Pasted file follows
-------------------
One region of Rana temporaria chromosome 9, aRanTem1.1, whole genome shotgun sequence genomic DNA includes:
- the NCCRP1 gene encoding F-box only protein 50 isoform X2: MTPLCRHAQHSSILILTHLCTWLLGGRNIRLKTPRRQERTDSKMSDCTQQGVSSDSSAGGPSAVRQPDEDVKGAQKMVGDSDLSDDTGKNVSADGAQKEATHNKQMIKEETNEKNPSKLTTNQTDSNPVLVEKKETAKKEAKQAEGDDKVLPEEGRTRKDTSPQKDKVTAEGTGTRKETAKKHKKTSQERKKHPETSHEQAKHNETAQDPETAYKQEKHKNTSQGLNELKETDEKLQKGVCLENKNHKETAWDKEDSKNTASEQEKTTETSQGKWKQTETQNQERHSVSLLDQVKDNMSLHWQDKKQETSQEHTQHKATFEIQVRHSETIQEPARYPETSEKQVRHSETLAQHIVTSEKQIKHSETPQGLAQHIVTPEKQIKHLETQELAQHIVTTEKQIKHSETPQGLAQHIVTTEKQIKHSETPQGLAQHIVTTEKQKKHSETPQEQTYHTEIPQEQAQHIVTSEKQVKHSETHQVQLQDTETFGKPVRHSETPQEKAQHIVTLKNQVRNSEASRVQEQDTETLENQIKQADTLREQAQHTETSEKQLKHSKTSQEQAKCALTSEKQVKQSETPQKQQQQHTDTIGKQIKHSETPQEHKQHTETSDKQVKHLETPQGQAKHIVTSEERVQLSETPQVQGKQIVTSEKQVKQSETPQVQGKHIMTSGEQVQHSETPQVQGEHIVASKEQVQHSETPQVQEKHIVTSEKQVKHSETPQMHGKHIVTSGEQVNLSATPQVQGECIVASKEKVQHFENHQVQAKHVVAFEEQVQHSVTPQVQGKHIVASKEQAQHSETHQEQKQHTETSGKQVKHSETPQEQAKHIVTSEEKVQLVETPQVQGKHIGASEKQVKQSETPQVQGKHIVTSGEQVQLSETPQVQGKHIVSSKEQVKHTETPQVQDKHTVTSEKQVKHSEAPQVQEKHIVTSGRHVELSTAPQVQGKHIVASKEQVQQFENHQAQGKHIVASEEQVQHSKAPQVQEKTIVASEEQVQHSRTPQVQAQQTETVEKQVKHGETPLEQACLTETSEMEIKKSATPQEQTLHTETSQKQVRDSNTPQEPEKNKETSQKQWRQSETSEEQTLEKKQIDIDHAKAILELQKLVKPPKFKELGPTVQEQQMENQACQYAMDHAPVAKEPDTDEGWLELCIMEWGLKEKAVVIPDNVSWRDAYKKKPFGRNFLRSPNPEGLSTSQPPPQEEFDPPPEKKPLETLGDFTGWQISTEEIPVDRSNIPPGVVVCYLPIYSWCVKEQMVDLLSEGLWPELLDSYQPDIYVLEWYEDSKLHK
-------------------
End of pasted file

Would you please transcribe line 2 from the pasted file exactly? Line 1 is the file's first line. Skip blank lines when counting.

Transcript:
- the NCCRP1 gene encoding F-box only protein 50 isoform X2: MTPLCRHAQHSSILILTHLCTWLLGGRNIRLKTPRRQERTDSKMSDCTQQGVSSDSSAGGPSAVRQPDEDVKGAQKMVGDSDLSDDTGKNVSADGAQKEATHNKQMIKEETNEKNPSKLTTNQTDSNPVLVEKKETAKKEAKQAEGDDKVLPEEGRTRKDTSPQKDKVTAEGTGTRKETAKKHKKTSQERKKHPETSHEQAKHNETAQDPETAYKQEKHKNTSQGLNELKETDEKLQKGVCLENKNHKETAWDKEDSKNTASEQEKTTETSQGKWKQTETQNQERHSVSLLDQVKDNMSLHWQDKKQETSQEHTQHKATFEIQVRHSETIQEPARYPETSEKQVRHSETLAQHIVTSEKQIKHSETPQGLAQHIVTPEKQIKHLETQELAQHIVTTEKQIKHSETPQGLAQHIVTTEKQIKHSETPQGLAQHIVTTEKQKKHSETPQEQTYHTEIPQEQAQHIVTSEKQVKHSETHQVQLQDTETFGKPVRHSETPQEKAQHIVTLKNQVRNSEASRVQEQDTETLENQIKQADTLREQAQHTETSEKQLKHSKTSQEQAKCALTSEKQVKQSETPQKQQQQHTDTIGKQIKHSETPQEHKQHTETSDKQVKHLETPQGQAKHIVTSEERVQLSETPQVQGKQIVTSEKQVKQSETPQVQGKHIMTSGEQVQHSETPQVQGEHIVASKEQVQHSETPQVQEKHIVTSEKQVKHSETPQMHGKHIVTSGEQVNLSATPQVQGECIVASKEKVQHFENHQVQAKHVVAFEEQVQHSVTPQVQGKHIVASKEQAQHSETHQEQKQHTETSGKQVKHSETPQEQAKHIVTSEEKVQLVETPQVQGKHIGASEKQVKQSETPQVQGKHIVTSGEQVQLSETPQVQGKHIVSSKEQVKHTETPQVQDKHTVTSEKQVKHSEAPQVQEKHIVTSGRHVELSTAPQVQGKHIVASKEQVQQFENHQAQGKHIVASEEQVQHSKAPQVQEKTIVASEEQVQHSRTPQVQAQQTETVEKQVKHGETPLEQACLTETSEMEIKKSATPQEQTLHTETSQKQVRDSNTPQEPEKNKETSQKQWRQSETSEEQTLEKKQIDIDHAKAILELQKLVKPPKFKELGPTVQEQQMENQACQYAMDHAPVAKEPDTDEGWLELCIMEWGLKEKAVVIPDNVSWRDAYKKKPFGRNFLRSPNPEGLSTSQPPPQEEFDPPPEKKPLETLGDFTGWQISTEEIPVDRSNIPPGVVVCYLPIYSWCVKEQMVDLLSEGLWPELLDSYQPDIYVLEWYEDSKLHK